It also solidly clamps around your ears to minimize outside sound or conversations, reducing the noise by approximately 20-40% — quite impressive, without active noise canceling.
It delivered another phenomenal performance in our voice test, portraying our teammate's voices exceptionally crisp, clear, and understandable with full sound — similar to real life.
This headset continued its dominance in our trio of benchmarking tests as well. It displayed exceptionally rounded and full bass tones in our bass quality test, with only a minuscule amount of parasitic buzz. The tone stayed almost perfectly centered between left and right throughout the frequency spectrum in the driver matching test and the binaural test perfectly conveyed the illusion of someone knocking on a wooden door to your sides and behind you.
For 20% of the overall score, we evaluated the quality of the microphone on each product. The performance of the Kraken plummeted in this metric, earning a rather mediocre 5 out of 10 — a bit disappointing, considering its prior stellar performances — and dropped to the middle of the pack.
The microphone on the Kraken transmits voice that comes across clear and understandable, but it sometimes sounds slightly distorted and off — as if you were talking to someone from across the room, rather than face to face. However, we did appreciate that we hardly ever got feedback when using this headset and there wasn't any persistent buzzing in our tests. We also found the volume to vary wildly while in use — this microphone works great when it does work and is super finicky when it doesn't. This lack of reliability is the main factor for its mediocre score.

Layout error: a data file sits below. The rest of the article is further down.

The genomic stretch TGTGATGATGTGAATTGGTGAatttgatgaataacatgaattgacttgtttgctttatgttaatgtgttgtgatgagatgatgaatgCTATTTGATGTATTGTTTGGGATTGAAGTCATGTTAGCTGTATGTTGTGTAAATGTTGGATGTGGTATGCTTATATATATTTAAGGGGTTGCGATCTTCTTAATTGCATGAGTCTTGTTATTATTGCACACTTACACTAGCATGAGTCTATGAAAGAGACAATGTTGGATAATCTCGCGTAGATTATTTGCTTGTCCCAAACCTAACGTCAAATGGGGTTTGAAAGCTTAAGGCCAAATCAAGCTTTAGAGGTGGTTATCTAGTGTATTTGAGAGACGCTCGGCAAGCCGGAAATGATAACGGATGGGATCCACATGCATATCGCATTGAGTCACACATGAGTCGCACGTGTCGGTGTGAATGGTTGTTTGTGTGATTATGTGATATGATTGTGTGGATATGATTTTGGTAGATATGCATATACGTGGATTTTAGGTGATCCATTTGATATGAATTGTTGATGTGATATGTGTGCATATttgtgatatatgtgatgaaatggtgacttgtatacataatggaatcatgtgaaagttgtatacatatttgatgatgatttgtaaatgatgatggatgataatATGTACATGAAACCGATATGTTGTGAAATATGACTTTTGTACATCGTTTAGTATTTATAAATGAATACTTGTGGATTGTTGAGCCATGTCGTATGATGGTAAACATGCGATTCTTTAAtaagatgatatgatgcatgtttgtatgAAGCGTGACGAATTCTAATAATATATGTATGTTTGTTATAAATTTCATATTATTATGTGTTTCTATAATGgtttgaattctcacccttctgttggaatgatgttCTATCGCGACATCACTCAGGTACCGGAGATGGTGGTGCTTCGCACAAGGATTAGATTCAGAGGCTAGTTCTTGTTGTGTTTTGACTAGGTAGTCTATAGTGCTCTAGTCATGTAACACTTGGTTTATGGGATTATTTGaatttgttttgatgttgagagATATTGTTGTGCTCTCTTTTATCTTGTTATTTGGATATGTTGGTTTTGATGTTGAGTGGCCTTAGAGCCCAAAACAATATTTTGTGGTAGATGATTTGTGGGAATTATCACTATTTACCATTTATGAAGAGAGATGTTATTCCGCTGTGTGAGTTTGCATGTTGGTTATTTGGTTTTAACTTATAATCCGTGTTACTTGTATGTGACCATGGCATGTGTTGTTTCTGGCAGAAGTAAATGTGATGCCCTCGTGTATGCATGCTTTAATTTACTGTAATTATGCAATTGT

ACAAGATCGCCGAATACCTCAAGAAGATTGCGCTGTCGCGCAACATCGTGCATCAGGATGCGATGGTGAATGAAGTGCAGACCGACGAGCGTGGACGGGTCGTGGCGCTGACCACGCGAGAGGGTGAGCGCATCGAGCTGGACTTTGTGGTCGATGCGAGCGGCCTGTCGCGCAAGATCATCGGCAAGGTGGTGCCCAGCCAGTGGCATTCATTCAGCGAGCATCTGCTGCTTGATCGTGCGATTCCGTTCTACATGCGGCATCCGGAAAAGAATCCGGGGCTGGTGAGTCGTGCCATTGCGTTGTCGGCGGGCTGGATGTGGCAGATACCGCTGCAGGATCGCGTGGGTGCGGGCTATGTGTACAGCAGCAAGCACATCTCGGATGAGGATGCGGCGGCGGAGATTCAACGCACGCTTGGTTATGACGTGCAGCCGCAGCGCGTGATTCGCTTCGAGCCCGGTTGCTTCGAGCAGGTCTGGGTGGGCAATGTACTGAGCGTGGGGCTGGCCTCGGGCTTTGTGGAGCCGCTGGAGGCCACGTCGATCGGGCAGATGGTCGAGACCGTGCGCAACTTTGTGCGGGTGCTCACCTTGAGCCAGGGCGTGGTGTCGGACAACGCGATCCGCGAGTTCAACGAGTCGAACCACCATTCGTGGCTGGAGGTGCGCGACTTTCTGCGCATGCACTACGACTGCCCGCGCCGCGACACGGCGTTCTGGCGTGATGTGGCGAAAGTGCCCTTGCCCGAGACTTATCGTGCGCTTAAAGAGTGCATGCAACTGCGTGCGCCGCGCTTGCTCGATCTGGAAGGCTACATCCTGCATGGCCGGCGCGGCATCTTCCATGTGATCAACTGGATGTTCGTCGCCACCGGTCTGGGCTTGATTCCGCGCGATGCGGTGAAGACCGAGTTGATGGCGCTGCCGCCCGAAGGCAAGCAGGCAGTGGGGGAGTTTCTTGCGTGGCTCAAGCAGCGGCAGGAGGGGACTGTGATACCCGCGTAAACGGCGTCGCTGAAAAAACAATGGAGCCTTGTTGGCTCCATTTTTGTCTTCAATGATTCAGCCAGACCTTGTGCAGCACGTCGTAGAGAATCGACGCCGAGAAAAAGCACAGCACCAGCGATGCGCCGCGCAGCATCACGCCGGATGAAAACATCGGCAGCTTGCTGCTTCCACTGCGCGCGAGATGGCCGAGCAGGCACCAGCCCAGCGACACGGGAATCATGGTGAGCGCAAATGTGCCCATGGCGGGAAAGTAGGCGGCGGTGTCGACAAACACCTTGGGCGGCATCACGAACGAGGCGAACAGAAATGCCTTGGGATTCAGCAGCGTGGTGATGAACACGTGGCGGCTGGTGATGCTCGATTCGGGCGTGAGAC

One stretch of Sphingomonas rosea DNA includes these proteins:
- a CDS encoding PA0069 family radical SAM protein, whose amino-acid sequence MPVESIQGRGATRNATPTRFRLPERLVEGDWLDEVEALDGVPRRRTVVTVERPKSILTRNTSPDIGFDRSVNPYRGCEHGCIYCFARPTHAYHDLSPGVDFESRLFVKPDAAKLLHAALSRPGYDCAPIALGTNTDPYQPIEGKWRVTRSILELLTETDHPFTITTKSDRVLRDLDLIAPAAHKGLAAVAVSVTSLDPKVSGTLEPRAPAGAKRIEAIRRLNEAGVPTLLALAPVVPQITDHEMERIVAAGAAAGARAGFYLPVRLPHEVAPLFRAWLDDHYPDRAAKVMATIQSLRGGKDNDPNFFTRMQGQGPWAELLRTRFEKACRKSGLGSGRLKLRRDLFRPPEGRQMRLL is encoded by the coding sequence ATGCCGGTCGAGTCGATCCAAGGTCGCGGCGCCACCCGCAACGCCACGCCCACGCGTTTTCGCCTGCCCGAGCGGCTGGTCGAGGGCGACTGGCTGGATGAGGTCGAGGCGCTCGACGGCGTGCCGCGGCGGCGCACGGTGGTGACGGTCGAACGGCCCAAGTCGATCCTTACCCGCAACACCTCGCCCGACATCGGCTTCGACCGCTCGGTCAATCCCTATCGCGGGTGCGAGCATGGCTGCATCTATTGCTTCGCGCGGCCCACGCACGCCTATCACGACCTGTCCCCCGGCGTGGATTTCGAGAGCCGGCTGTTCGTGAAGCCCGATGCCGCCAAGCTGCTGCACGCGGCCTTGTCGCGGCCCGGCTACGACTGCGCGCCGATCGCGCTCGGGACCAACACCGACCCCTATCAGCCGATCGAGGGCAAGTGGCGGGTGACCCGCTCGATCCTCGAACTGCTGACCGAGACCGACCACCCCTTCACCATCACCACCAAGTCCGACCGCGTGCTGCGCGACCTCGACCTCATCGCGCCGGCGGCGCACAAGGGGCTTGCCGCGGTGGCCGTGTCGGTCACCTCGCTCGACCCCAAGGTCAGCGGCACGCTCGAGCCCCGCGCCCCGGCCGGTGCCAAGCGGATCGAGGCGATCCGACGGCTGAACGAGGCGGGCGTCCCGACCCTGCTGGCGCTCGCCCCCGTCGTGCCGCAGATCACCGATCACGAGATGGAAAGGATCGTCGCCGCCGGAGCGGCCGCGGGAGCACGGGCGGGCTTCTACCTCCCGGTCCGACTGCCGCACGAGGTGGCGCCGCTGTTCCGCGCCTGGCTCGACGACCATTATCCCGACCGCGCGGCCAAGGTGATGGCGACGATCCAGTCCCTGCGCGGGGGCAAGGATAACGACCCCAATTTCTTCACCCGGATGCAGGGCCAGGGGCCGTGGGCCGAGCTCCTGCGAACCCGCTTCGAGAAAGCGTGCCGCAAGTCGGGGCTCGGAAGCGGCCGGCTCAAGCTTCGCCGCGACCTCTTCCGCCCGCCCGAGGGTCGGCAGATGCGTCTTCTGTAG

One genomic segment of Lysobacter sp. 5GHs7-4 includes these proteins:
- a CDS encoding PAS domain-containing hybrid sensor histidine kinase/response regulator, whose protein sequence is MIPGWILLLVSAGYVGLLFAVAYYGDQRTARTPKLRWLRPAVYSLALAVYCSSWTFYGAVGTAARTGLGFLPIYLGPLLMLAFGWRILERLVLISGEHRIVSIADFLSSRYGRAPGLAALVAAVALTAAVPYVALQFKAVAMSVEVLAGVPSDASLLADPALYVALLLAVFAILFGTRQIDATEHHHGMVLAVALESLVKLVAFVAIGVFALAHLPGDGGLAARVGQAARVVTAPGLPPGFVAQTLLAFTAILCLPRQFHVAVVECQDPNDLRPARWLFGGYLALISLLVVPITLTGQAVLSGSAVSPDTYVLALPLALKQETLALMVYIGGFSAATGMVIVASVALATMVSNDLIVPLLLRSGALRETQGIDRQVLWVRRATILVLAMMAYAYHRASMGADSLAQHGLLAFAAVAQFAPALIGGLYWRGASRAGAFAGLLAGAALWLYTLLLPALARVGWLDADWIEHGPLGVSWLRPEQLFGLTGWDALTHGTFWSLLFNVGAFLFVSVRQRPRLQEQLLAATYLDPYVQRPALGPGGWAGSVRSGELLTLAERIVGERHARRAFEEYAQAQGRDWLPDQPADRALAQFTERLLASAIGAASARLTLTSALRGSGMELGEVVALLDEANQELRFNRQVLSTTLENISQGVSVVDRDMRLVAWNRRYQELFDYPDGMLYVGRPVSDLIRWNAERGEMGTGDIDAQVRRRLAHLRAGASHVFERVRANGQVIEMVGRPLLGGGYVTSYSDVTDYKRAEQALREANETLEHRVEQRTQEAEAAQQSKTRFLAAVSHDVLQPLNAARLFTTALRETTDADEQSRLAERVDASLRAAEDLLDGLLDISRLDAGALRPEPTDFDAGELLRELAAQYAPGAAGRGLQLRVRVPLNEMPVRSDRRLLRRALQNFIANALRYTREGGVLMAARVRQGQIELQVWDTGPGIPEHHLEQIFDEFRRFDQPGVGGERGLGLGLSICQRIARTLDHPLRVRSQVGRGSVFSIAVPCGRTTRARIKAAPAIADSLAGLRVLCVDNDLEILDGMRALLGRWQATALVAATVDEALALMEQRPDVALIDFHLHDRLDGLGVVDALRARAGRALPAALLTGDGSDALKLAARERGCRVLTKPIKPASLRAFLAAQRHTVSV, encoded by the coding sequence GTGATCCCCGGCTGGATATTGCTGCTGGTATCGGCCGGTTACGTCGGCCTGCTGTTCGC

The Kraken does do an excellent job of filtering out side conversations and other external sounds, with the mic hardly ever keying up for anything besides the wearer talking, but this wasn't enough to redeem its overall unreliable voice transmission.
Ease of Use
For the remaining 10% of the score for the Razer Kraken, we evaluated how convenient it is to actually use and looked for anything that caused frustration. The Kraken again failed to impress in this metric, earning a 5 out of 10 for its somewhat underwhelming performance.
There aren't any inline controls or controls on the headset to adjust volume, but you can use the button on the mic to mute it, which you can do reasonably fast, but not as fast as the models that have you simply lift the mic out of the way.
The cord on this headset is also a little on the shorter side at 6.7', which can be a bit restricting. Neither the cable nor the mic is detachable, but you do have the option to enable a mic sidetone — a handy feature, as the earcups do such a good job of blocking out external noise that it can be hard to hear yourself talk.
The Kraken is a solid headset at a reasonable price, making it a solid value. You can get more well-rounded headsets for about the same price or ones that are only slightly worse for about half the price if you are shopping on a tight budget.
While the Kraken does have some drawbacks, notably the inconsistent microphone quality and being slightly less convenient to operate than some of the other products, but it is hard to argue with its superior audio quality if that is what you look for in a gaming headset. If you don't care as much about getting an unparalleled soundtrack listening experience, then you would be better served by a more all-around headset that doesn't sacrifice microphone quality.
— David Wise and Austin Palmer